Election fraudster vouches for GOP’s Mark Harris: ‘He’s the one getting the wrong end of the deal’

February 18, 2019

A woman’s bombshell testimony Monday about her role in absentee ballot fraud in a North Carolina House race ended with her vouching for the Republican candidate linked to the scheme.

In sworn testimony before the State Board of Elections, Lisa Britt said that what she did was wrong and that only one person in this mess was innocent.

“He’s the one getting the wrong end of the deal here and that is Mr. Mark Harris,” she said.

Mr. Harris, whose Nov. 6 election win over Democrat Dan McCready hangs in the balance, watched in apparently stunned dismay.

Based on the evidence presented at the hearing, the five-member State Board of Elections will decide whether to certify the Nov. 6 results or order a new election to fill the 9th District seat that’s been empty for nearly three months.

Because of alleged absentee ballot fraud, the previous board refused to certify the results with Mr. Harris leading by 905 votes. An investigation ensued.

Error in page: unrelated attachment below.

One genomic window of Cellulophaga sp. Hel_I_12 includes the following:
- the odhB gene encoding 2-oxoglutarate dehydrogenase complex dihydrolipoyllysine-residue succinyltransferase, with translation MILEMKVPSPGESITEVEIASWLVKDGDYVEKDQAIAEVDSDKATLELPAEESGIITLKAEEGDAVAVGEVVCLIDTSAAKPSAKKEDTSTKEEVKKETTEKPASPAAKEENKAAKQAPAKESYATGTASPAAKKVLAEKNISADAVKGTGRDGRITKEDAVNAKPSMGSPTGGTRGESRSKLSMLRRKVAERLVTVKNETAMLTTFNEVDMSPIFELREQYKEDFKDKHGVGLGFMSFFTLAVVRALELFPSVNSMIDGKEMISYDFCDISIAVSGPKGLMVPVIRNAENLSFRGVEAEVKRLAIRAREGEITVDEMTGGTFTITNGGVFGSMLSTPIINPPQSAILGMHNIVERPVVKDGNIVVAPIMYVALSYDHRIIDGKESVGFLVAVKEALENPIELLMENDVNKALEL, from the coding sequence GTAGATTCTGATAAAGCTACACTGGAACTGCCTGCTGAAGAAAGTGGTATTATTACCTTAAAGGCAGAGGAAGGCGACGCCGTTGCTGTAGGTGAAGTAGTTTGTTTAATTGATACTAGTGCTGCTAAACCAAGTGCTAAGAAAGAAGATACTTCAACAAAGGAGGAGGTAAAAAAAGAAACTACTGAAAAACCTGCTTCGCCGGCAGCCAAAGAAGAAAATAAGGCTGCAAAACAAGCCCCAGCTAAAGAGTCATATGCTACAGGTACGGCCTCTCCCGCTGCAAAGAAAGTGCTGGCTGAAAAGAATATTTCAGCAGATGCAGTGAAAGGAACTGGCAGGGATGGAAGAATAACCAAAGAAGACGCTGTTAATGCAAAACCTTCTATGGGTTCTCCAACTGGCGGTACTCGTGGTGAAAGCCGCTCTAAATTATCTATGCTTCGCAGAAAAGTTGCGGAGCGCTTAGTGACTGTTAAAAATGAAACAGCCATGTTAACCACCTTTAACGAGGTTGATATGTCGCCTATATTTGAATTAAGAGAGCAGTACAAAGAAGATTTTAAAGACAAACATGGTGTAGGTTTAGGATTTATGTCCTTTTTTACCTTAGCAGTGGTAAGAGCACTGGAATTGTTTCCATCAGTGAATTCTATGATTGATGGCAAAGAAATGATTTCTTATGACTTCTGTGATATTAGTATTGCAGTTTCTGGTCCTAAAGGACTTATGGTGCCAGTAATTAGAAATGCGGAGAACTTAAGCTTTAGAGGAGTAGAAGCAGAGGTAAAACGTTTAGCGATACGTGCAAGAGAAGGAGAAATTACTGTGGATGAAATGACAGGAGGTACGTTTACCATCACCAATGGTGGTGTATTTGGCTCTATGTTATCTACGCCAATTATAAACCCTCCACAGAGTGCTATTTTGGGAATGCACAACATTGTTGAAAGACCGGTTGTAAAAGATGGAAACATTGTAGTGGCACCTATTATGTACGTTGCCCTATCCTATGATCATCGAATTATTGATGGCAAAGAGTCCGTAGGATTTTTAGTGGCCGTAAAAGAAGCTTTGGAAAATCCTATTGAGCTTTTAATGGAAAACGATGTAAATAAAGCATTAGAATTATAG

The hearing to present findings of the probe was scheduled for two days. Ms. Britt was the first witness called and spent nearly two hours on the stand.

She detailed how she and others were paid to collect absentee ballots.

In North Carolina, it is illegal for anyone other than a voter or their close relative to mail in an absentee ballot.

But that is exactly what they did, said Ms. Britt, a paroled felon.

The operation she detailed was run by political operative Leslie McCrae Dowless, who was hired by the Red Dome consulting firm that worked for the Harris campaign.

Ms. Britt said Mr. Harris was not personally involved.

“I think Mr. Harris was completely clueless as to what was going on,” she said.

Ms. Britt, whose mother was previously married to Mr. Dowless, said Mr. Dowless instructed her to deny any wrongdoing and invoke the 5th Amendment right not to testify at the hearing.

Ms. Britt did not follow that instruction.

“Did I know that I was doing wrong? No, ma’am. But I do feel that I have done wrong,” she said under questioning by Election Director Kim Strach.

The testimony was part of the evidence that Ms. Strach said would show “a coordinated, unlawful and substantially resourced absentee ballot scheme” and efforts to “obstruct this investigation and the testimony provided at this hearing.”